New cap design (fwd)
From: Malcolm Watts [SMTP:MALCOLM-at-directorate.wnp.ac.nz]
Sent: Sunday, August 09, 1998 5:28 PM
To: Tesla List
Subject: Re: New cap design (fwd)
> Date: Sat, 8 Aug 1998 16:50:48 -0400
> From: Thomas McGahee <tom_mcgahee-at-sigmais-dot-com>
> To: Tesla List <tesla-at-pupman-dot-com>
> Subject: Re: New cap design (fwd)
> The edge that is flipped over will be much thicker than the
> open side. As you roll it up you will find that the flipped
> side will gradually bulge. The effect is cumulative.
> Secondly, it has been my experience that when you try to
> roll such a beast up that you will experience a crinkling
> at the flipped edge.
> My experience with this method was that it produced more
> problems than it solved. The severity of the problem depends
> somewhat on the thickness of poly being rolled. It is
> much worse with thicker poly.
> Hope this helps.
> Fr. Tom McGahee
> > Date: Tue, 4 Aug 1998 02:39:28 -0500
> > From: Shaun <shaunobrien-at-geocities-dot-com>
> > To: Tesla List <tesla-at-pupman-dot-com>
> > Subject: New cap design
> > ello, everyone
> > While I was thinking. I came up with a diffrent way to make a rolled cap.
> instead of cutting all
> > the layers into sheets like we normally do. Why not make the poly 2 times as
> wide and fold it around
> > the plate? Corey Edmunds helped turn this idea into what it is now. There is
> a pic of the end view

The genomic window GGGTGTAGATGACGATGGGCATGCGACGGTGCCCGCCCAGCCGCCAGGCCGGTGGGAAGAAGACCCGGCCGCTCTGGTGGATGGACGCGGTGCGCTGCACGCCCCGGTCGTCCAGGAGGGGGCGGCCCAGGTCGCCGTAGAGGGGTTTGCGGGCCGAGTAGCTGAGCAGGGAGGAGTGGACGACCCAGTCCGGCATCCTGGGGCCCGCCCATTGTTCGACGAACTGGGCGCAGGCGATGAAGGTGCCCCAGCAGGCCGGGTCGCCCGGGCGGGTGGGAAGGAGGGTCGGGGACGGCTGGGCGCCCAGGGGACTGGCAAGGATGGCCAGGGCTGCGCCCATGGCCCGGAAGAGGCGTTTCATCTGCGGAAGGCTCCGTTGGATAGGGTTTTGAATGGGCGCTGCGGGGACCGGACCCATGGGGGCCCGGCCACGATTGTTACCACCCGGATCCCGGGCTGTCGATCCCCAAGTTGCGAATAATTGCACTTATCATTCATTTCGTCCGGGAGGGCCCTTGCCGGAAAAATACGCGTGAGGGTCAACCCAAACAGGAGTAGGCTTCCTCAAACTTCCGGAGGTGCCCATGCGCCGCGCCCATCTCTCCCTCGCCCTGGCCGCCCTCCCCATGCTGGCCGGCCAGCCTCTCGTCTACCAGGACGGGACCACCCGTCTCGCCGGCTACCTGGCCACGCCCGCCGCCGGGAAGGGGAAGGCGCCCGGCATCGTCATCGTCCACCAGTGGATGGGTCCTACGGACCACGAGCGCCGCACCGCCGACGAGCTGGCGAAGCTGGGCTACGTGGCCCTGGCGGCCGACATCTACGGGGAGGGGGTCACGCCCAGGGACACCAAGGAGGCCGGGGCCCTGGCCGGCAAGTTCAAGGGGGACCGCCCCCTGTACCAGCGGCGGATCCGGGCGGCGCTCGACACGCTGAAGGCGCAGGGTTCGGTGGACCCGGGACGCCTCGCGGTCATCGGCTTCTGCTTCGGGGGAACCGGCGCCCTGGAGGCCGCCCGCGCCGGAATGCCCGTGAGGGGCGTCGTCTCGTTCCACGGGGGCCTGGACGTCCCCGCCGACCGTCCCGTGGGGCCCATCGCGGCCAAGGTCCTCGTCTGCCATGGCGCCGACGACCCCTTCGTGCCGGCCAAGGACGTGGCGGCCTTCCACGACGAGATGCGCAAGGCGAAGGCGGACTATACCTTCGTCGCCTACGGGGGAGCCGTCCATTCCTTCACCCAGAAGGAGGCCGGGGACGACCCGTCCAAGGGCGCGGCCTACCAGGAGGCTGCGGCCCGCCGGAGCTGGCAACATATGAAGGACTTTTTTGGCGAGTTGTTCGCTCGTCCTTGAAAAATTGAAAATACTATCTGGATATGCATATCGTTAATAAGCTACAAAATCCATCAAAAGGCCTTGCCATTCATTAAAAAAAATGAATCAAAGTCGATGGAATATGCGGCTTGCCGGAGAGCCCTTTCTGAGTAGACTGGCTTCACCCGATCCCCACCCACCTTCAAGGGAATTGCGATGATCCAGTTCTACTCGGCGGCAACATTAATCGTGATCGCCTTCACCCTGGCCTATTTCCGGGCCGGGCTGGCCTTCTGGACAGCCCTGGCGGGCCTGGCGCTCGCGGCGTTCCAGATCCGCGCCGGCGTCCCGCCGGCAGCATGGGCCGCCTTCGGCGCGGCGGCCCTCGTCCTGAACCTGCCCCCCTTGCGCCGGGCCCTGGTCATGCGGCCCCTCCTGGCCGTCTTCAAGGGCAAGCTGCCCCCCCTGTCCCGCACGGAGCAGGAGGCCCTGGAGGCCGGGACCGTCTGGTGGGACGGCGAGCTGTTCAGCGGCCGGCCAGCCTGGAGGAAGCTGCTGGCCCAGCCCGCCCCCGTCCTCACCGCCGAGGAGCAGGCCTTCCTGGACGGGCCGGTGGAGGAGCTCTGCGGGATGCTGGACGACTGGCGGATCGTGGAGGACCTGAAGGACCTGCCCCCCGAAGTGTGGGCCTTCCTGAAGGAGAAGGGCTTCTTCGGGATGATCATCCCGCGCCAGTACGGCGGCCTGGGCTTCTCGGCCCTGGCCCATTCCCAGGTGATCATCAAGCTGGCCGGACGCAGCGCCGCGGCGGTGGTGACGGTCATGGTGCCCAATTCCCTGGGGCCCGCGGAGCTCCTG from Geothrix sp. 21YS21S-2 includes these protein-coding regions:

> > of how the layers would be stacked at
> http://www.geocities-dot-com/SouthBeach/Pier/2756/newcap.jpg They
> > is only 1 disadvantage we saw at the time. That is trapped air in one end.
> Maybe with a strong pump
> > this would be overcome. Some of the advantages we saw to this design. Less
> poly needed to make a
> > cap, and more insulation around the plates. This would work really well for
> the extended plate
> > rolled cap design as the plates could go straight out of the sides
This is actually the design for a dry fired cap I published several
years ago. We too had problems with the differences in ROC of the
plastic causing crinkles etc. Two notes on this:
- considering that air is trapped inside the cap anyway, we have
found it makes no difference to the reliability of the cap if it is
run safely within its peak ratings
- It takes 2 - 3 people to roll them - two to hold the plastic in
place and one to do the actual rolling, usually kneeling on the
benchtop and applying arm numbing pressure to the roll while rolling
- The job is made much easier if a number of short lengths of
foil/plastic plates are rolled up rather than a single long one.
A final note - the caps age predictably with corona damage to
the plastic. We get about 1/2 an hour runtime from ours before they
give up. That is conditional on runs of a minute or less to prevent
the plastic heating too much.